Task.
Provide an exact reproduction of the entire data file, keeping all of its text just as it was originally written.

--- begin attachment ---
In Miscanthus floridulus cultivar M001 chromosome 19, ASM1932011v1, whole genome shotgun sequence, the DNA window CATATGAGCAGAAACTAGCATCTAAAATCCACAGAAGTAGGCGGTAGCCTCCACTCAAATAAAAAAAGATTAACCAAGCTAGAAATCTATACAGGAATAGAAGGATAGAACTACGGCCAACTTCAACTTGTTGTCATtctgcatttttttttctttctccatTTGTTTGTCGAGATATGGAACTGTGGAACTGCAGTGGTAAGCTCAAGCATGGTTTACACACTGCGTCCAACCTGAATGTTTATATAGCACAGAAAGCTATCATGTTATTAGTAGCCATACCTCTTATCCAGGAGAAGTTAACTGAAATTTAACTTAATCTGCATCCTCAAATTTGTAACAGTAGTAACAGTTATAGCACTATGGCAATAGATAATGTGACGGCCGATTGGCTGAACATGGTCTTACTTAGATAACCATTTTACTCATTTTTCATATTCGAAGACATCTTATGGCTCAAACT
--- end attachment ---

In Miscanthus floridulus cultivar M001 chromosome 19, ASM1932011v1, whole genome shotgun sequence, the DNA window CATATGAGCAGAAACTAGCATCTAAAATCCACAGAAGTAGGCGGTAGCCTCCACTCAAATAAAAAAAGATTAACCAAGCTAGAAATCTATACAGGAATAGAAGGATAGAACTACGGCCAACTTCAACTTGTTGTCATtctgcatttttttttctttctccatTTGTTTGTCGAGATATGGAACTGTGGAACTGCAGTGGTAAGCTCAAGCATGGTTTACACACTGCGTCCAACCTGAATGTTTATATAGCACAGAAAGCTATCATGTTATTAGTAGCCATACCTCTTATCCAGGAGAAGTTAACTGAAATTTAACTTAATCTGCATCCTCAAATTTGTAACAGTAGTAACAGTTATAGCACTATGGCAATAGATAATGTGACGGCCGATTGGCTGAACATGGTCTTACTTAGATAACCATTTTACTCATTTTTCATATTCGAAGACATCTTATGGCTCAAACT